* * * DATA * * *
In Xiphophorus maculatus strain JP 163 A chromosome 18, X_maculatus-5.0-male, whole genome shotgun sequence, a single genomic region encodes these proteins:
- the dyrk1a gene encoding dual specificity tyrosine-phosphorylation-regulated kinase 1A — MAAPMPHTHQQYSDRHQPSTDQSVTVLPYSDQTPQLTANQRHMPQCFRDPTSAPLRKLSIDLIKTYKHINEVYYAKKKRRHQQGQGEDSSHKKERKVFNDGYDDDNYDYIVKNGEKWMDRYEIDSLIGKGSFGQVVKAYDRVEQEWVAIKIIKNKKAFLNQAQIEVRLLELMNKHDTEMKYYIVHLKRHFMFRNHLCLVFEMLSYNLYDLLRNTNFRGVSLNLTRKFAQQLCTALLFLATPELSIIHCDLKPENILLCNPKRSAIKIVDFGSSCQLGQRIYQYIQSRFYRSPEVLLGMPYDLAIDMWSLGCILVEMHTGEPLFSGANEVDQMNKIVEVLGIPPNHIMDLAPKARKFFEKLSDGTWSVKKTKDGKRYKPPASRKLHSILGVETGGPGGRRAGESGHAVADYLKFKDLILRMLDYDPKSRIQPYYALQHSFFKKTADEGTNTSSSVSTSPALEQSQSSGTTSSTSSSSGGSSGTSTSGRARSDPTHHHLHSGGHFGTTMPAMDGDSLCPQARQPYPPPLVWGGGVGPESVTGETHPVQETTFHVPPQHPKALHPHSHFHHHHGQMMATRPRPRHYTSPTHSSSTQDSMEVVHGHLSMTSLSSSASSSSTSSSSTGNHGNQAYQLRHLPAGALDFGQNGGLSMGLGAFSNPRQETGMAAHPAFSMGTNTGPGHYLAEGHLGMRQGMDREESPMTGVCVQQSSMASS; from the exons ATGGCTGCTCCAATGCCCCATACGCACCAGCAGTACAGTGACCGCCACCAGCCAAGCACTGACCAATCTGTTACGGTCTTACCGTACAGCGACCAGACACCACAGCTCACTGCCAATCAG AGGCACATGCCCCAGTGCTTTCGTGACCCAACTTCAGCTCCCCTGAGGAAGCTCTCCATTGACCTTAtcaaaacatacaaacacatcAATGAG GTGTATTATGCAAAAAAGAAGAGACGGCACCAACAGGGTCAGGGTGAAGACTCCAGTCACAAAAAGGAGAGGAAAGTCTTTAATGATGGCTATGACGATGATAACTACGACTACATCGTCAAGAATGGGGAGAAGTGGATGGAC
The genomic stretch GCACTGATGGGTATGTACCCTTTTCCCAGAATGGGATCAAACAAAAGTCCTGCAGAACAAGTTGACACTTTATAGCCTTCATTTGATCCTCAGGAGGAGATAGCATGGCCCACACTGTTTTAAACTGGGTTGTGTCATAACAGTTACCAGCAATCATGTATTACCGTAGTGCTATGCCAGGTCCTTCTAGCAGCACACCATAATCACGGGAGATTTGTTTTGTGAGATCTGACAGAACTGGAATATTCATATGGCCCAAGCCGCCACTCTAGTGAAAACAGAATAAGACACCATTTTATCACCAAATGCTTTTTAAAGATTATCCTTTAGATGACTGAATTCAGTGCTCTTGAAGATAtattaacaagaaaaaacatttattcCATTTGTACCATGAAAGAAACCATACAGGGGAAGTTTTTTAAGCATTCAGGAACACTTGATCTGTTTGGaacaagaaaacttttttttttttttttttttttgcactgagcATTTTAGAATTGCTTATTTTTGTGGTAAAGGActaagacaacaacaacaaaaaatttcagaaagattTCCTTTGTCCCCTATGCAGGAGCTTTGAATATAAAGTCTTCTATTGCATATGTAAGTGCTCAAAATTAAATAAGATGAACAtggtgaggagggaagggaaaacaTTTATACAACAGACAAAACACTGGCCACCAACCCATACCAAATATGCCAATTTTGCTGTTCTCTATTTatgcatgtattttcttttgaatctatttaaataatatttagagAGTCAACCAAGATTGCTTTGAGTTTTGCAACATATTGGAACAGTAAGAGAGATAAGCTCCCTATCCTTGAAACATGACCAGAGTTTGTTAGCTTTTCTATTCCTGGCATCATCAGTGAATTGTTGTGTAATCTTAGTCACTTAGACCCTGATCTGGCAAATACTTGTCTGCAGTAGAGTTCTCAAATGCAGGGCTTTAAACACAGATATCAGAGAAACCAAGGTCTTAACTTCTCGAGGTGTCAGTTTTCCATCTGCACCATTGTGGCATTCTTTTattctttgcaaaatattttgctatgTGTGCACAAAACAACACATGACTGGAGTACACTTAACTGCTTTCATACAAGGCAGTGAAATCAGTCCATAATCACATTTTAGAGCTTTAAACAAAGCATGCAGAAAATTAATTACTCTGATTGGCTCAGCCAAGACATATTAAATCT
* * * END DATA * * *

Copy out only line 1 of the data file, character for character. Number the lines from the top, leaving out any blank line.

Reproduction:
In Xiphophorus maculatus strain JP 163 A chromosome 18, X_maculatus-5.0-male, whole genome shotgun sequence, a single genomic region encodes these proteins: